This week’s post is by Susan Van Kirk, who usually writes full-length novels, but decided to try her hand at novellas. Here she explains why.
Over the past three years, I’ve been writing a series called the Endurance mysteries. Three May Keep a Secret came out in 2014 from Five Star/Cengage Publishing. It led to a second Endurance novel, Marry in Haste, which will launch November 16, 2016. That book will be followed in the late spring of 2017 by Death Takes No Bribes. All three are full length novels.
This past January, I decided to try my hand at a novella. This would afford me three excellent advantages: (1) I could expand the character of my detective, TJ Sweeney, by writing a story around her instead of Grace Kimball, the protagonist of my Endurance series; and (2) I could give my readers a story to keep them in the small town of Endurance since my first and second novels are being published two years apart; and (3) I could mix up the tone a bit from cozy mystery novels to a slightly darker police procedural. My fictional town of Endurance would be in all of the books, but my main character, Grace, would only put in a brief appearance in the novella. I found that writing a novella is quite different from writing novels, but I really enjoyed the change.
Length is a prime consideration. My cozy mysteries run anywhere from 71,000 to 82,000 words. I discovered a novella should weigh in between 20,000 and 40,000 words. The Locket: From the Casebook of TJ Sweeney, my novella, ended at 25,000 words. It may be read in one or two sittings, the perfect length for a spring afternoon reading break.
The second consideration is plot structure. A novel has multiple subplots that need to connect to the main plot and possibly be tied up at the end. But The Locket is a straight shot. Detective TJ Sweeney is called to the scene of a burial. A construction crew digging a new foundation on the outskirts of Endurance finds a pile of buried bones and a skull. The bones are decades old and raise a lot of questions. They turn out to be human, and the condition of the skull indicates a possible murder. Male or female? When did this happen? What happened? How can Sweeney identify a person long before DNA results were registered in databases? Who did this? Why? Sweeney must answer a series of questions to try to solve this case. During her investigation, the reader learns about the detective’s past, her family history, and why this case becomes so personal.
The point of view is also different compared to writing a novel. In my Endurance mysteries, I followed the main character, Grace Kimball. Much like me, she is Caucasian, a retired teacher, and a disaster in the kitchen. It’s easy to write a character who is similar to me. But The Locket delves into TJ Sweeney’s life, and she is thirty-nine, biracial, single, and a police detective. While Grace is a widow and single mother who is just starting to date an equally senior man, the single Sweeney goes through men like a high-speed commuter train. Uh, not like me. This is a stretch.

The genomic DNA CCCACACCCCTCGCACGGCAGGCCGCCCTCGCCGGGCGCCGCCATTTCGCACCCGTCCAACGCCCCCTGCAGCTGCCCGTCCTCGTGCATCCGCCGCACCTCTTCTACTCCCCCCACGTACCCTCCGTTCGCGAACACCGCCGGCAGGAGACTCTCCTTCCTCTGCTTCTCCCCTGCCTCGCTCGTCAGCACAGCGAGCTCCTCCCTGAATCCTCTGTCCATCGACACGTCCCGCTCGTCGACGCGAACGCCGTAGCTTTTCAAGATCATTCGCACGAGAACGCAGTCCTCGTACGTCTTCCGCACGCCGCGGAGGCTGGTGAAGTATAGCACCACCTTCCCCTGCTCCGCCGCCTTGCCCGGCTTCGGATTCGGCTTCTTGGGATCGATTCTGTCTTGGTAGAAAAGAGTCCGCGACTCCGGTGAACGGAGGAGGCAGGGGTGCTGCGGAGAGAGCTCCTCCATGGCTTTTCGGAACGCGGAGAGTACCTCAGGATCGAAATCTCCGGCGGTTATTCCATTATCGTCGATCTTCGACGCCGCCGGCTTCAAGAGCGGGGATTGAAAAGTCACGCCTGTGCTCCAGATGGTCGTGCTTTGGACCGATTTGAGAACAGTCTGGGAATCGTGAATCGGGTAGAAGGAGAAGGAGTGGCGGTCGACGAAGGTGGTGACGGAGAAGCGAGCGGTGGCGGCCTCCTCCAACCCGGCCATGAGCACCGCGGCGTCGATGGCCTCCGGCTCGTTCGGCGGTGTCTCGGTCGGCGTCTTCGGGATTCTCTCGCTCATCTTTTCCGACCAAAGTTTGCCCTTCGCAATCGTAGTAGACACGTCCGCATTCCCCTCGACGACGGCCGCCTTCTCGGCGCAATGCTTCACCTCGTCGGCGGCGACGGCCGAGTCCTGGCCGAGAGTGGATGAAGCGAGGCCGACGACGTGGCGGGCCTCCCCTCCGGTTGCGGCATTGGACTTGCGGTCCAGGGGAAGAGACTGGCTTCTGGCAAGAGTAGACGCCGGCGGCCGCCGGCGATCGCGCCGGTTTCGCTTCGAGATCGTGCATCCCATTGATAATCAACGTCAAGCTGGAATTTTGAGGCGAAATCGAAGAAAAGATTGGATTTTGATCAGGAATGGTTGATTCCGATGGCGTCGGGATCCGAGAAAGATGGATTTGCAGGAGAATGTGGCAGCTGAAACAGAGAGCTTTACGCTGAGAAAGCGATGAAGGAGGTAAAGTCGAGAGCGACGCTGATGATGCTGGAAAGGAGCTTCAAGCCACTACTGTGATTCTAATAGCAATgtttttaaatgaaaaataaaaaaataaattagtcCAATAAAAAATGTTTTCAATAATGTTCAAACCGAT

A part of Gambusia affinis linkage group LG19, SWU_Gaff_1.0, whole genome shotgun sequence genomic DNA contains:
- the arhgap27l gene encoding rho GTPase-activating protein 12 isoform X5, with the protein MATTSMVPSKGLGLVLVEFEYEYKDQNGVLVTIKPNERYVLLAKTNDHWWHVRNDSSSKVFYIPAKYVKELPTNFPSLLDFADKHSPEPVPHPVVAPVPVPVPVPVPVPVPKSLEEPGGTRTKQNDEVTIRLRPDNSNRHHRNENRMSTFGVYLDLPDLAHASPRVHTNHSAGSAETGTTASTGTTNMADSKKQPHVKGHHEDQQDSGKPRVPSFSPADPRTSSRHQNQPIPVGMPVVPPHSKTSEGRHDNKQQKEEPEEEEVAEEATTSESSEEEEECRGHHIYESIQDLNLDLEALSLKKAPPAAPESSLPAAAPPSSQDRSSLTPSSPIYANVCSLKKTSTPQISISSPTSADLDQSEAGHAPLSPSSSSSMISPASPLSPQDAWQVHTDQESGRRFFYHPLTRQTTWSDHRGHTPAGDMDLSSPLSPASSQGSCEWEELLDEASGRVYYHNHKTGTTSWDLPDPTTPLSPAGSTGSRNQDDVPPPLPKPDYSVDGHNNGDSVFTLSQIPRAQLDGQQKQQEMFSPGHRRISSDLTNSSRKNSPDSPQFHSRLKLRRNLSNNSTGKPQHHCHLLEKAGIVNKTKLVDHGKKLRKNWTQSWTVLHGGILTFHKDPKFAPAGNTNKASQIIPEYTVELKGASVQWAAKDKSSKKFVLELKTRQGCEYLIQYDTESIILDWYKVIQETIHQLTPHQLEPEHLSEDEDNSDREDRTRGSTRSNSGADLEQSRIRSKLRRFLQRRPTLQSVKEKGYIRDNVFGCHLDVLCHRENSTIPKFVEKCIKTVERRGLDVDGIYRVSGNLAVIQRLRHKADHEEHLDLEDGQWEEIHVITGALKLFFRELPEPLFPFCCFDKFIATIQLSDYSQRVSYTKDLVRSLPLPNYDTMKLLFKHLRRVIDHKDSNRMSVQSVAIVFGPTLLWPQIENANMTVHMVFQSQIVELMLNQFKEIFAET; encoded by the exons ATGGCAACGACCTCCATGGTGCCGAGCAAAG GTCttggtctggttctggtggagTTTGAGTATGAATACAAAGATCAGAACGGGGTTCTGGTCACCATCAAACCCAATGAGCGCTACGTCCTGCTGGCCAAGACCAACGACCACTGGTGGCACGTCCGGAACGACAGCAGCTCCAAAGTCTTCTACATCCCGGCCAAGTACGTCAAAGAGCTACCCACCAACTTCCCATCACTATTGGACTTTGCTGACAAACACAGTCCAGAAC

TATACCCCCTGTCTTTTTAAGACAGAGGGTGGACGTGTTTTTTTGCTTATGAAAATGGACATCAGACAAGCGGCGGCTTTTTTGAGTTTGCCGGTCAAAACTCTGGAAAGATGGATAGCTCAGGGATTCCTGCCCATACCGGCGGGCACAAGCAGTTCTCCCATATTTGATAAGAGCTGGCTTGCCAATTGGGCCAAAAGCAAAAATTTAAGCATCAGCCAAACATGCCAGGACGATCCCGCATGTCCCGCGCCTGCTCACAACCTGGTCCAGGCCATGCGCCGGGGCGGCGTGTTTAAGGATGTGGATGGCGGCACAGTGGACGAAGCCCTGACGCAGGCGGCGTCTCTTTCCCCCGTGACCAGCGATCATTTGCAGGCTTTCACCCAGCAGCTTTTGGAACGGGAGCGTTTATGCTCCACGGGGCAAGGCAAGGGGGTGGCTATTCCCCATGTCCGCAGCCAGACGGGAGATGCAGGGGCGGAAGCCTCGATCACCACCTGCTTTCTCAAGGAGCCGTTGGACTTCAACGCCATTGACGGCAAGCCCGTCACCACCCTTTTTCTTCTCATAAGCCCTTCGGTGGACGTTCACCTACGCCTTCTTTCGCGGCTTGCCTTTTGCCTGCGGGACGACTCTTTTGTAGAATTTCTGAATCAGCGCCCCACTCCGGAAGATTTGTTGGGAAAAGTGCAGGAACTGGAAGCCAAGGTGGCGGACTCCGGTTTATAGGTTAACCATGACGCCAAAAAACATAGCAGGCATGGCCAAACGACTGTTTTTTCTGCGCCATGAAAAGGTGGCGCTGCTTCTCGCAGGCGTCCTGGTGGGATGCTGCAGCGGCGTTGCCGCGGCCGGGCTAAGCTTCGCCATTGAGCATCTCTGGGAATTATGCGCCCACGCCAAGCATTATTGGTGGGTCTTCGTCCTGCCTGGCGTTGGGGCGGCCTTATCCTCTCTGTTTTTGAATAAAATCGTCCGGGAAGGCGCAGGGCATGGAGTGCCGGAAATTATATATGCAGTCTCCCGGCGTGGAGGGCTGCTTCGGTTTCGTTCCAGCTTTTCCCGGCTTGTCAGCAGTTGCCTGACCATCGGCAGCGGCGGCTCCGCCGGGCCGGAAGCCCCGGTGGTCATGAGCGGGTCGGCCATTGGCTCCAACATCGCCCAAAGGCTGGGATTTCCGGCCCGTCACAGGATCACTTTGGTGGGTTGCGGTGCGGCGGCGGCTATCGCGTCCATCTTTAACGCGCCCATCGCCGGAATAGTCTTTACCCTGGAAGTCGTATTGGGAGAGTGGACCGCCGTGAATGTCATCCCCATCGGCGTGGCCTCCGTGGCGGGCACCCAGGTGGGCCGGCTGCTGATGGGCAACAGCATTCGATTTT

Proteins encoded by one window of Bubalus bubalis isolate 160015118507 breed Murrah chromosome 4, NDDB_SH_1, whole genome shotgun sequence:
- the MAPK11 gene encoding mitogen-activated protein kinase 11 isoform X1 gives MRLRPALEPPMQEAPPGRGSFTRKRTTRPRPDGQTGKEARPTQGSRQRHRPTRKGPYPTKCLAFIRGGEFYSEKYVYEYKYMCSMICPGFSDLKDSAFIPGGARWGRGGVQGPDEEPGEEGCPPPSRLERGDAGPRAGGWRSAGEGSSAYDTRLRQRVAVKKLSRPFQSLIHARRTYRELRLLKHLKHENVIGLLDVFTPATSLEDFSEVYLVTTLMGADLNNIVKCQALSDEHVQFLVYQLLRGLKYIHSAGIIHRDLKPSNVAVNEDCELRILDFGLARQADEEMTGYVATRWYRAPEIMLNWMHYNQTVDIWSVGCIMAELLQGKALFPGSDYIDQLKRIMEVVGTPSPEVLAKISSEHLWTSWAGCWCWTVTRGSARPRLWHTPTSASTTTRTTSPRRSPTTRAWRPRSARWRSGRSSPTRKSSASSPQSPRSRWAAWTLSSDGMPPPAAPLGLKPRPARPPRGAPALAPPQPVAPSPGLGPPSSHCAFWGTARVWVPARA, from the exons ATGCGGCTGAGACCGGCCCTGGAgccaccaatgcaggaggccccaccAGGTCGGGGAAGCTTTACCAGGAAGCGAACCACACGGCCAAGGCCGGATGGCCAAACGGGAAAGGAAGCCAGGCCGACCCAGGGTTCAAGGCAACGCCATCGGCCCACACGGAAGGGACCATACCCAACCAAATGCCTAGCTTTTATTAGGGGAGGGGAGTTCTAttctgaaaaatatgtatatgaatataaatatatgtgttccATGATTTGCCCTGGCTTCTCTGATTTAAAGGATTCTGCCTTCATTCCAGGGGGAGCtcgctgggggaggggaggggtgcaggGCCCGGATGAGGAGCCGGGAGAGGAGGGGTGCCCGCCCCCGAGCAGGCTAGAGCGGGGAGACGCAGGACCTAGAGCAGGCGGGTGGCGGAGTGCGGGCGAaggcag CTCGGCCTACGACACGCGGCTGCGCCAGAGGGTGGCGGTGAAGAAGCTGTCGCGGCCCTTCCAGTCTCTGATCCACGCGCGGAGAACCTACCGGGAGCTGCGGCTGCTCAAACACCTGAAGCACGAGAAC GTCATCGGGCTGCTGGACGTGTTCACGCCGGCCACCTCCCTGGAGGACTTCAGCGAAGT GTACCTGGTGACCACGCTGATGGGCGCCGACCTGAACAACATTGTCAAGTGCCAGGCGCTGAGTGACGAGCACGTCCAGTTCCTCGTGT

A novel may have several conflicts, although one in particular usually stands out. In Three May Keep a Secret, Grace Kimball is battling a terrifying ordeal from her past and also investigating a murder in the present. She only recently retired, so she is dealing with a huge change in her life. In the novella, TJ Sweeney is coping with some very deep feelings tied directly to solving a decades-old murder. One complicated conflict.
A novella is obviously shorter than a novel, but it is also more straightforward and leaves less room for description and details. If you’re looking for a mystery that can be read in a few hours, a novella is perfect. The Locket: From the Casebook of TJ Sweeney is a good example of how a novella can fit between two novels in a series, but can also stand on its own for new readers. It is now available from Amazon.com as a Kindle e-book.
About the Author
Susan Van Kirk was educated at Knox College and the University of Illinois. After college, she taught high school English for thirty-four years in the small town of Monmouth, Illinois (population 10,000).
She taught an additional ten years at Monmouth College. Her short story, “War and Remembrance,” was published by Teacher Magazine and became one of the chapters in her creative nonfiction memoir, The Education of a Teacher (Including Dirty Books and Pointed Looks).
Her first mystery novel about the town of Endurance, Three May Keep a Secret, was published in 2014 by Five Star Publishing/Cengage. Marry in Haste is her second Endurance mystery, coming out November, 2016, also from Five Star Publishing/Cengage.
Lourdes Venard is a freelance editor and copyediting instructor.